Parallel Algorithms for Large-scale Computational Metagenomics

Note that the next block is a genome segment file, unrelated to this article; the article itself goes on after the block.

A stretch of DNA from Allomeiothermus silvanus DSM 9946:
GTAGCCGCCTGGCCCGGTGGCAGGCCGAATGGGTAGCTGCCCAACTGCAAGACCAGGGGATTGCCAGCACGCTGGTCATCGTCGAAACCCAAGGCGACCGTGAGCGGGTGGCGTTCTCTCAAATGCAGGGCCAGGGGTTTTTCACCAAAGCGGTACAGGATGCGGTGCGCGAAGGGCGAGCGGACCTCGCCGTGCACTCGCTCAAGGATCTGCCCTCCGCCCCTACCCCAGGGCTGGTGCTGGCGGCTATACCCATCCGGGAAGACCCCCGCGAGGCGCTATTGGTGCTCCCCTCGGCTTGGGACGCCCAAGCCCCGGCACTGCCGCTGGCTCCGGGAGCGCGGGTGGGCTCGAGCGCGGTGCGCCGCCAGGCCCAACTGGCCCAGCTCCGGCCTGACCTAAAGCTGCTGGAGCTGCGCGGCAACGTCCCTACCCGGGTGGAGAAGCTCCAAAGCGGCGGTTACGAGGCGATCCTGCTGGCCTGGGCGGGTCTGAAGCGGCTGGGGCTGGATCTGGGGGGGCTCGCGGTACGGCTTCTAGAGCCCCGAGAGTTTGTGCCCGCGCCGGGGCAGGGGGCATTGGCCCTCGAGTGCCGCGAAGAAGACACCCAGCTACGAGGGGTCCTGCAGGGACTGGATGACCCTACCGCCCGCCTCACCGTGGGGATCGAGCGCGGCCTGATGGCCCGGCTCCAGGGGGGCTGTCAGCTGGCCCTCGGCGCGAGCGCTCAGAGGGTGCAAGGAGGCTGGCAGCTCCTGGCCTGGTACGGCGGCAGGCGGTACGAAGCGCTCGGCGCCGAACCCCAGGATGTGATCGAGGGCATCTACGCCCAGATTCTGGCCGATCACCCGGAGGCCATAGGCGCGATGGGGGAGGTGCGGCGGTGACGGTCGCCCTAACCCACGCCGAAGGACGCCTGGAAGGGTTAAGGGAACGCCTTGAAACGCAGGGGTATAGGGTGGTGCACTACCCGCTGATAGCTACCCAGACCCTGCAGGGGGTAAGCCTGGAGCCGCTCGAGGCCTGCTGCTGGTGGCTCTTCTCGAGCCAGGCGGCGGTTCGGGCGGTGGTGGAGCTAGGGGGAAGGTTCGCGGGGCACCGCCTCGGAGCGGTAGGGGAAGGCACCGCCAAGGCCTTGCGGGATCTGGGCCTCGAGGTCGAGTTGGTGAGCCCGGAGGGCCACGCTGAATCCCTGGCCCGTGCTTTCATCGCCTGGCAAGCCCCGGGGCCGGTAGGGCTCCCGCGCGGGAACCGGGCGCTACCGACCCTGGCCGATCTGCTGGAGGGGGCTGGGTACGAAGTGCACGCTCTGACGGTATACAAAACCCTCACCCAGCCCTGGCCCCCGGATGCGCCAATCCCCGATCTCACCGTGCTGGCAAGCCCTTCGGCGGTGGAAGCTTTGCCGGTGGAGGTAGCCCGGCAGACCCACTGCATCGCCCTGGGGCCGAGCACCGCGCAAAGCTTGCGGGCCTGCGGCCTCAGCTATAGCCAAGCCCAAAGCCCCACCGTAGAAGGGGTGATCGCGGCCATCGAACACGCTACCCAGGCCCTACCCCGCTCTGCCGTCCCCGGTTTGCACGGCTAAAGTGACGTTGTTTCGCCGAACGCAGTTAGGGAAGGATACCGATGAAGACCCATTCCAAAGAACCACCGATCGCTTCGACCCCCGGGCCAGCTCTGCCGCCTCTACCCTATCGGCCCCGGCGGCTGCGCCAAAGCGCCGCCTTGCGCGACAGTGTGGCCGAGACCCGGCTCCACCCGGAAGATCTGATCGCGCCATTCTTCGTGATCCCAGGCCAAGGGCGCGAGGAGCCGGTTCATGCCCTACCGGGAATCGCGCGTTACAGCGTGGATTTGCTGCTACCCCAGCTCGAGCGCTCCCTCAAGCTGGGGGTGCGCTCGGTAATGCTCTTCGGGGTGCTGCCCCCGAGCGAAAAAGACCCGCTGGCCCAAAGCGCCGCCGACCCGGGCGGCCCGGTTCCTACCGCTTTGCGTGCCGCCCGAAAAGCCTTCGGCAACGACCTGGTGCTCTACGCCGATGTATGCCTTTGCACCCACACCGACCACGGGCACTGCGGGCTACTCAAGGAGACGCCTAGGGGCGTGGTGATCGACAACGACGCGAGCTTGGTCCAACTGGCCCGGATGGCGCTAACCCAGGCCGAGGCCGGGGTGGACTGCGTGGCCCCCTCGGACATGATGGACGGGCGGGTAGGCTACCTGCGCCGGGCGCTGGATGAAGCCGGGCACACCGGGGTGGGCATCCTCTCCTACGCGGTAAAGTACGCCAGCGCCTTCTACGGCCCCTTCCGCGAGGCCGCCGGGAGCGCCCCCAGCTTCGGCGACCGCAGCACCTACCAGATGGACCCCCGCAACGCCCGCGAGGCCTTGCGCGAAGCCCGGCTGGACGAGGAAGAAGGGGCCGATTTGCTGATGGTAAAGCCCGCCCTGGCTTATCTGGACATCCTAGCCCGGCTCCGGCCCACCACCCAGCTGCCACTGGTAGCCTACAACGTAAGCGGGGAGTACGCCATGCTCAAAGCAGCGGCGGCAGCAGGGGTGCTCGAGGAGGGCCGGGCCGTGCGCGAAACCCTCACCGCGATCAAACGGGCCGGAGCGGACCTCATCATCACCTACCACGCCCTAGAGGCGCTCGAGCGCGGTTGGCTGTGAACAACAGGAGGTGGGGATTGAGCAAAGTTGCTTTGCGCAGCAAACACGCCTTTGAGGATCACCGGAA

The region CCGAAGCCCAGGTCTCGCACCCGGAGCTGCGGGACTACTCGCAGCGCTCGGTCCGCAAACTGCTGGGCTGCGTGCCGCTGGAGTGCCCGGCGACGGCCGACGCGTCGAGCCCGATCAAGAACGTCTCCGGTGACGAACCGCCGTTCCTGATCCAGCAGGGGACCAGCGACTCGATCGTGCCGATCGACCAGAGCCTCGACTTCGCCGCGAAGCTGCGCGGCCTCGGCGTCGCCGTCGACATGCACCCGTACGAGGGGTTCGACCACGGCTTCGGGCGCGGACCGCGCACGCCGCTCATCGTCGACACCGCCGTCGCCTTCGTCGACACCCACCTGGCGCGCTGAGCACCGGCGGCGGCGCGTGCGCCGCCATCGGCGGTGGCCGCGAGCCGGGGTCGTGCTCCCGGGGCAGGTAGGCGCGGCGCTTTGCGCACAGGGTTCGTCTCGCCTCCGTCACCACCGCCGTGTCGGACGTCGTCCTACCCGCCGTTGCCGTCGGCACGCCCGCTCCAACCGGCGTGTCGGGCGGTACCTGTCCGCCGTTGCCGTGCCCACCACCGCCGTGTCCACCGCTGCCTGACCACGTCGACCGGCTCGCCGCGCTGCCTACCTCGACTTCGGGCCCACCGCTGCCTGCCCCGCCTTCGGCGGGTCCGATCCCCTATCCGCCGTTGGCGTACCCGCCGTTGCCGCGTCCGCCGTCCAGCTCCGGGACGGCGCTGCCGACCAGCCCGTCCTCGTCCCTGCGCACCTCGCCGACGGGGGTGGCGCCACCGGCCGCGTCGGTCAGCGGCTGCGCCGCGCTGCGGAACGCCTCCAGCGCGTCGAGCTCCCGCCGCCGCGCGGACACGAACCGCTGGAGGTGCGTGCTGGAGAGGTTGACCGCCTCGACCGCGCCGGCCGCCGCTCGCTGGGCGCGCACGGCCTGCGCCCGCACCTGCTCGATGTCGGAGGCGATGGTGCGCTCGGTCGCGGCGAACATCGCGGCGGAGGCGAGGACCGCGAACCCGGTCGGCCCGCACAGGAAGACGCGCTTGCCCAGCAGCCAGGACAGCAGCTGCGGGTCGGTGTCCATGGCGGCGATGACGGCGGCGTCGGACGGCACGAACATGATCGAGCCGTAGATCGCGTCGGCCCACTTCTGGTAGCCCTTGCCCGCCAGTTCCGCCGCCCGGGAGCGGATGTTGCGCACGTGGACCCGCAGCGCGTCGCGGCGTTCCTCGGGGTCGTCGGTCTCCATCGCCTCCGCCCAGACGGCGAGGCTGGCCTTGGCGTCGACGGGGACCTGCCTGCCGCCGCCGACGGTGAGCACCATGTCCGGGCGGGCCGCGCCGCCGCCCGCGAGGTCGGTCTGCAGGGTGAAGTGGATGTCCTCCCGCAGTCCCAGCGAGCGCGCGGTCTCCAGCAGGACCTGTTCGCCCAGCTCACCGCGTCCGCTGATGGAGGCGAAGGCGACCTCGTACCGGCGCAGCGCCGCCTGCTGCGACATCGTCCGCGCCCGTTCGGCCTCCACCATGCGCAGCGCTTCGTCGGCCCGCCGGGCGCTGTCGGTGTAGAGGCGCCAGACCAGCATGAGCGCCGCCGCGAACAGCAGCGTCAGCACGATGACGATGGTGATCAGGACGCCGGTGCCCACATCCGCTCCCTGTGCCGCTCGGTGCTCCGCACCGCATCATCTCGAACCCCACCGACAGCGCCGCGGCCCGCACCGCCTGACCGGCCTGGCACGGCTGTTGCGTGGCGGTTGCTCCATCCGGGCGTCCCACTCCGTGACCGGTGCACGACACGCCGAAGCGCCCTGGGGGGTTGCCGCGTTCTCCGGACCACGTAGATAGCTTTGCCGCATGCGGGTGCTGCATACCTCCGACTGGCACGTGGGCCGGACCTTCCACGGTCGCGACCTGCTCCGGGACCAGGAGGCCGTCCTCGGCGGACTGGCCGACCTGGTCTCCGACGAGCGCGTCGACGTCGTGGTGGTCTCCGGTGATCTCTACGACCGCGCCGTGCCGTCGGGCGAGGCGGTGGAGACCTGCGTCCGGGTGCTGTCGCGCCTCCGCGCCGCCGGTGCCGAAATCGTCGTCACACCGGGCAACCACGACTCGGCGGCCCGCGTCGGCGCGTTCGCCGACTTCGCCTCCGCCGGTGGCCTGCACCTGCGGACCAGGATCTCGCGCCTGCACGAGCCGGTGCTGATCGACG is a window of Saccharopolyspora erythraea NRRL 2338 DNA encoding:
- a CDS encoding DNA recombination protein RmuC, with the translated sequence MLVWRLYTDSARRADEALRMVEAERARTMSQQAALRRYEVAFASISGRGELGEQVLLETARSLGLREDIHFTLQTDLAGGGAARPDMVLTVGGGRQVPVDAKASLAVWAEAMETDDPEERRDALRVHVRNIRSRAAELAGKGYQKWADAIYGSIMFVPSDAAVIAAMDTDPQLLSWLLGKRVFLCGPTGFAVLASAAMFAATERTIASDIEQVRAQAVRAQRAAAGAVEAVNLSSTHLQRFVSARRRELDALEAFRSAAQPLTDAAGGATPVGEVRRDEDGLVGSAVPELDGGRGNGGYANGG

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Developing high performance computing solutions for modern day biological problems present a unique set of challenges. The field is experiencing a data revolution due to a rapid introduction of several disruptive experimental technologies. Consequently, computational methods that analyze biological data are currently being put to the test in their capability to scale to massive data sizes. Added to this data-intensiveness, is the brand of computation that is quite different in flavor to that in other, perhaps more traditional scientific computing fields. The problems are dominated by integer arithmetic, string matching, combinatorial space exploration, and graph-theoretic formulations that introduce irregularity in computation and communication patterns.In this thesis, we report on our efforts to bridge the gap between biological data processing and high performance computing solutions. Specifically, we focus on the problem of clustering very large collections of protein sequences on distributed memory supercomputers. Given a set of amino acid sequences we reduce the problem to one of constructing sequence homology graph and subsequently detecting arbitrarily-sized dense subgraphs. Our approach efficiently parallelizes this task on a distributed memory machine through a combination of divide-and-conquer and combinatorial pattern matching heuristic techniques. Preliminary tests on an arbitrary collection of 2 million protein sequences from the Global Ocean Sampling project database reveal that our new approach is able to improve sensitivity, recruit more sequences, while considerably reducing the time to solution and memory requirement. The algorithmic techniques developed as part of this research have a wider applicability to other applications in computational biology wherever the need for conducting large-scale sequence analysis is the primary bottleneck.